“I am interested in the new policies, especially the aspects that would affect how we approach marginalized communities. I am interested to see how the forestry policies will be used to better understand and advocate for accessible green spaces and tree equity,” Allison said.
As a sophomore at George Washington University and CCL’s Chapter Development Intern, Danielle Whyte is also excited about the healthy forests policy expansion.
“I’m particularly excited about the inclusion of tree equity. This mention of equity has the potential to create a broader ripple effect, urging our community to continue to pay attention to the communities disproportionately impacted by the climate crisis and environmental injustice,” Danielle explained. “Regarding building electrification and efficiency and carbon pricing advances, I’m also interested in considering and mitigating the impact on low-and-middle-income communities to keep CCL on the right track toward ensuring that all communities will reap the benefits of these climate policy solutions.”
Of course, carbon pricing is staying front and center alongside these additional, powerful climate policies. In fact, many volunteers are excited about how they can educate their communities and members of Congress about a carbon price, but through the lens of the new policy areas.
CCL volunteer Michelle Williams saw the impacts of climate change on both sides of the country, both in North Carolina, where she was born and raised, and in Washington, where she’s lived since 1994. As someone who was raised conservative, she describes a fondness for the classic CCL carbon fee and dividend, in addition to excitement about new policy areas.
“I still love the idea [of a carbon fee and dividend]. I was raised conservative, and the idea of tackling the problem without growing the government gives me warm fuzzies,” she said. “I’m also excited about the idea of streamlining permitting, despite the complexities, by making the government more efficient and better able to provide benefits to people instead of getting in their way. But I also love forests and my solar panels and my electric car and want everyone to have all of these things, too — you shouldn’t have to have significant amounts of disposable income to have the benefits of these things. I’m excited about the electrification the IRA is going to help bring about, and I’m proud of CCL’s role in getting it passed.”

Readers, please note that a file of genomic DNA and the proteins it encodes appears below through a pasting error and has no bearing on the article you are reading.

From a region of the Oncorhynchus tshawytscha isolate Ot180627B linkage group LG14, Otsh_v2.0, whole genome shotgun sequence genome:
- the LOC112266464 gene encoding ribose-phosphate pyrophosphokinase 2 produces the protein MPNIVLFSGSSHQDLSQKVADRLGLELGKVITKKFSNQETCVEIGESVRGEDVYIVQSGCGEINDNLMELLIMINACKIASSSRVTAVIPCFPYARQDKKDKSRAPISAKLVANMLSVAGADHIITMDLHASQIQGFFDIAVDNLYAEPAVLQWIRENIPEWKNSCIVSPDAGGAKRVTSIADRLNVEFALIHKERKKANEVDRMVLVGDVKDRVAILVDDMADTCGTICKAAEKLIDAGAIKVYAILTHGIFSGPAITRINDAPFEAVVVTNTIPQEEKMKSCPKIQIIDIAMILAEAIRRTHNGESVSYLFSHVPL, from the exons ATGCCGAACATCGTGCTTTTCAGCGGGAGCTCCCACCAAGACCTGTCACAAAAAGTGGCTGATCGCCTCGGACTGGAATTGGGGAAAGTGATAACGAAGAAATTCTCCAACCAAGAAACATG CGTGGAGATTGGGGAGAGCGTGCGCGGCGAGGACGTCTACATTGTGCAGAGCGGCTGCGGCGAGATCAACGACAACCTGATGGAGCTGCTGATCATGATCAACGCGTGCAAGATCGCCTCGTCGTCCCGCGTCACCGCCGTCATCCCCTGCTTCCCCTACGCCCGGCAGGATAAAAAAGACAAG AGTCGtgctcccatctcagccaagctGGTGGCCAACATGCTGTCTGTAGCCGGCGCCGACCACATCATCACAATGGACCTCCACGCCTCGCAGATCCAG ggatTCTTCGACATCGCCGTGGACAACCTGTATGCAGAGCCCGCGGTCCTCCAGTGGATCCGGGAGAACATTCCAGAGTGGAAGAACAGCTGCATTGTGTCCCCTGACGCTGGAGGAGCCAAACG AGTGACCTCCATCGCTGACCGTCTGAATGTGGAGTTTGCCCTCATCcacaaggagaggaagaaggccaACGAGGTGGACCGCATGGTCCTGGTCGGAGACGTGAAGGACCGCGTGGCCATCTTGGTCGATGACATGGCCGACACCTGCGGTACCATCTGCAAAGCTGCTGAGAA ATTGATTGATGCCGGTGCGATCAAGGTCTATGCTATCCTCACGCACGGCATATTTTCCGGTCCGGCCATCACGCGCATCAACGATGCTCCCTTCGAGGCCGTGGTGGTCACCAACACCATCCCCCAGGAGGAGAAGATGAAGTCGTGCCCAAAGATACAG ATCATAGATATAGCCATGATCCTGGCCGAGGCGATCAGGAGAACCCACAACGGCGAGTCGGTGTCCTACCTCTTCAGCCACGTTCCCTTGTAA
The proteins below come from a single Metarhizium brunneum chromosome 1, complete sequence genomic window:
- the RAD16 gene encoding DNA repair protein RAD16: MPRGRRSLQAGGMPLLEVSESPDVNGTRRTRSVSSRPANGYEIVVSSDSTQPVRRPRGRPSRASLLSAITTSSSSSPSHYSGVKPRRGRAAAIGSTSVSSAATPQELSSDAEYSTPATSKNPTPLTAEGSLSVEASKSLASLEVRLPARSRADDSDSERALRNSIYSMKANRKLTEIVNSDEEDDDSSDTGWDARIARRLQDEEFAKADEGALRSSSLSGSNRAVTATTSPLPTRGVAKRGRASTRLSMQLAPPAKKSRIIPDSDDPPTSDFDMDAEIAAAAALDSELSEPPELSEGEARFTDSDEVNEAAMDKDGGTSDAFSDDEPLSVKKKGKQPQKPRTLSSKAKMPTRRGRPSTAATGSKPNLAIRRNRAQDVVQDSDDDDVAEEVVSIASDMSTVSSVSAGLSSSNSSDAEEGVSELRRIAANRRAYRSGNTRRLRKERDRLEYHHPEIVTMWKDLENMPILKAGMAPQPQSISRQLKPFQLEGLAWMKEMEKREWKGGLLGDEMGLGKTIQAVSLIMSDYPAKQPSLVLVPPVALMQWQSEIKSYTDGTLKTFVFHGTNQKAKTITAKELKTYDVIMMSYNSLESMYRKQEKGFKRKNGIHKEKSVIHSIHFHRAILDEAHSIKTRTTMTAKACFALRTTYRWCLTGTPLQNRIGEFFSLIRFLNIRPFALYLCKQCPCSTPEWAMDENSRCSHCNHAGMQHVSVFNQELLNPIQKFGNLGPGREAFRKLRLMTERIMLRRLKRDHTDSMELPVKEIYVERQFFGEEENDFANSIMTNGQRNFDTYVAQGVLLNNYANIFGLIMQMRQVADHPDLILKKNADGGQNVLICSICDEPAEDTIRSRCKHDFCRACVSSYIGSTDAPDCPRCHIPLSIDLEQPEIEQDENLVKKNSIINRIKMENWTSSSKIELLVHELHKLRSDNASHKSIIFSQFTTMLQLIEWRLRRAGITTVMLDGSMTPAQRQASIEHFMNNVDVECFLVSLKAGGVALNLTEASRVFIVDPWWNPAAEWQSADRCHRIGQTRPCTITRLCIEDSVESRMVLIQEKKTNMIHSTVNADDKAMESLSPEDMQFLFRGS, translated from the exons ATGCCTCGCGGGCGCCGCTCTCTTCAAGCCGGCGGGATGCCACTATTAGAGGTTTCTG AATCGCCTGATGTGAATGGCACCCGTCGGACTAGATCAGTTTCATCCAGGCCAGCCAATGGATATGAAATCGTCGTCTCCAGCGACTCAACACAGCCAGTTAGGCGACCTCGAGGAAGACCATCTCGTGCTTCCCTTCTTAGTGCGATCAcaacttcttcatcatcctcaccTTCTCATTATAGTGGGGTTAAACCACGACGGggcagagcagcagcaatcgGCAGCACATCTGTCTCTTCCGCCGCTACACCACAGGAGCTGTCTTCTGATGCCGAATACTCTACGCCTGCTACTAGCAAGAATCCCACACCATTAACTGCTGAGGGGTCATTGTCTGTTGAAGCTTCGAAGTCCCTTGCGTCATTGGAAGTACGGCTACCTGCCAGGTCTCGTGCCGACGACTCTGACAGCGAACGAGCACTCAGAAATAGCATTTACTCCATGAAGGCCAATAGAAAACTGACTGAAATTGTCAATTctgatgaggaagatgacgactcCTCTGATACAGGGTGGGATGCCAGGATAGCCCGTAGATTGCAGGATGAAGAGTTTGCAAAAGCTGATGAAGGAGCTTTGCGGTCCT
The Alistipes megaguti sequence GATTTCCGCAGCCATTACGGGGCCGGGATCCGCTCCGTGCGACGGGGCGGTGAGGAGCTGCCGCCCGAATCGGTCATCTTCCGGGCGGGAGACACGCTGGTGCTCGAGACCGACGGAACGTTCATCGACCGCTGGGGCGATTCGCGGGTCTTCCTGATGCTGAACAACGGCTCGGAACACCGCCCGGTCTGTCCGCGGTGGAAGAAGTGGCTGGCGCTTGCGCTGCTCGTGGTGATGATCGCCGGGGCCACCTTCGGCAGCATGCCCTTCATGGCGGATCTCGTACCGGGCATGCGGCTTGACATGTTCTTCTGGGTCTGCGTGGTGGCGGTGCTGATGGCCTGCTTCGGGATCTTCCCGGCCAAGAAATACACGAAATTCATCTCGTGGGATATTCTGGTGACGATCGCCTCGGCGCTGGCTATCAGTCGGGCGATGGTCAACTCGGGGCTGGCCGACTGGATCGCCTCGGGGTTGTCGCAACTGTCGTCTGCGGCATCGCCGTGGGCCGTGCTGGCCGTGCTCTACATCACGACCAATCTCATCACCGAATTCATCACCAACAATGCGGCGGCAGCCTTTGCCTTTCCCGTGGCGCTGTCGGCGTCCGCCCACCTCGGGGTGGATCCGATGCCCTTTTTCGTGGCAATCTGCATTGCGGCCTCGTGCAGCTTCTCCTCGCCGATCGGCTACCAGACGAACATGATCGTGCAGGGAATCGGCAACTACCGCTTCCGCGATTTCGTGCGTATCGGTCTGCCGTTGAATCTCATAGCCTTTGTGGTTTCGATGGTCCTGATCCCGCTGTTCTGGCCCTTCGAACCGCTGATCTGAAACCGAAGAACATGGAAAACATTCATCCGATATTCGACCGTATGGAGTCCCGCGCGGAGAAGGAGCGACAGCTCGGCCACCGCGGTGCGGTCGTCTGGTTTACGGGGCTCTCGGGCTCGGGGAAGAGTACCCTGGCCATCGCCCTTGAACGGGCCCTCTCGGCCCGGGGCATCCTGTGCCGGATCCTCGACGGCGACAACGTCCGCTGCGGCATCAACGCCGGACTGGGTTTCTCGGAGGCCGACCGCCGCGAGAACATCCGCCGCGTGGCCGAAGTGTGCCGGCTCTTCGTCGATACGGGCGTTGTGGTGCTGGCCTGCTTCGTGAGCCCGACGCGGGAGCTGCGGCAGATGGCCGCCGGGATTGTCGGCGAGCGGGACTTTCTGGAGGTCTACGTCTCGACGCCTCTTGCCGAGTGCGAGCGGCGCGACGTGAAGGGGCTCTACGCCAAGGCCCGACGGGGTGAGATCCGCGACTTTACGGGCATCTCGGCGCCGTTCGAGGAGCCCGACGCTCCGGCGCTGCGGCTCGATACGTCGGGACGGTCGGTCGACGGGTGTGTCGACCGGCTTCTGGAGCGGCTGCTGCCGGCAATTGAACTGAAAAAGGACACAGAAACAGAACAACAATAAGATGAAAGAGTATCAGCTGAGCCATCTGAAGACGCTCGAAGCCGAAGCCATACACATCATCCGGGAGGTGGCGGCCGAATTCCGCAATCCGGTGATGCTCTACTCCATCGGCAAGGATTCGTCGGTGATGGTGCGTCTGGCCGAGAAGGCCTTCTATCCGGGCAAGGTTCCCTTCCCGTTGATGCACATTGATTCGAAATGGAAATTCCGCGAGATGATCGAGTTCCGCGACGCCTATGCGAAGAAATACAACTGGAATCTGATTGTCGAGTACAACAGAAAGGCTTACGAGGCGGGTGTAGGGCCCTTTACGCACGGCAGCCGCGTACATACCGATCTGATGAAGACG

For Michelle, CCL’s policy expansion spells out new opportunities to reach out to folks in her community.
“I’m mostly just excited that we’ve branched out because now we have more ways to approach various folks that we know will not support a carbon tax or who maybe don’t even believe climate change is a thing, but who would work with us on forest management or on getting wind farms in their districts,” she said. “I think the additional flexibility will be key to winning more friends and influencing even more people.”
Bob Clark-Phelps joined CCL in 2016 after working as an engineer to help develop more efficient solar panels. He echoes Michelle’s sentiments.
“The new policy initiatives give us a way to revitalize our dialogue with members of Congress and generate new enthusiasm among our volunteers. So our new policy menu is an exciting opportunity to broaden the coalition on climate action, and I’m proud that CCL is inviting us to grow and improve as activists and citizen-lobbyists,” Bob said. This has also renewed Bob’s commitment to a carbon price. “Like many in CCL, I see carbon fee and dividend as the fastest and best climate solution, and I intend to keep seeking local endorsements for CFD.”
Eager to get started in your community? You can find more information about CCL’s policy agenda on these pages: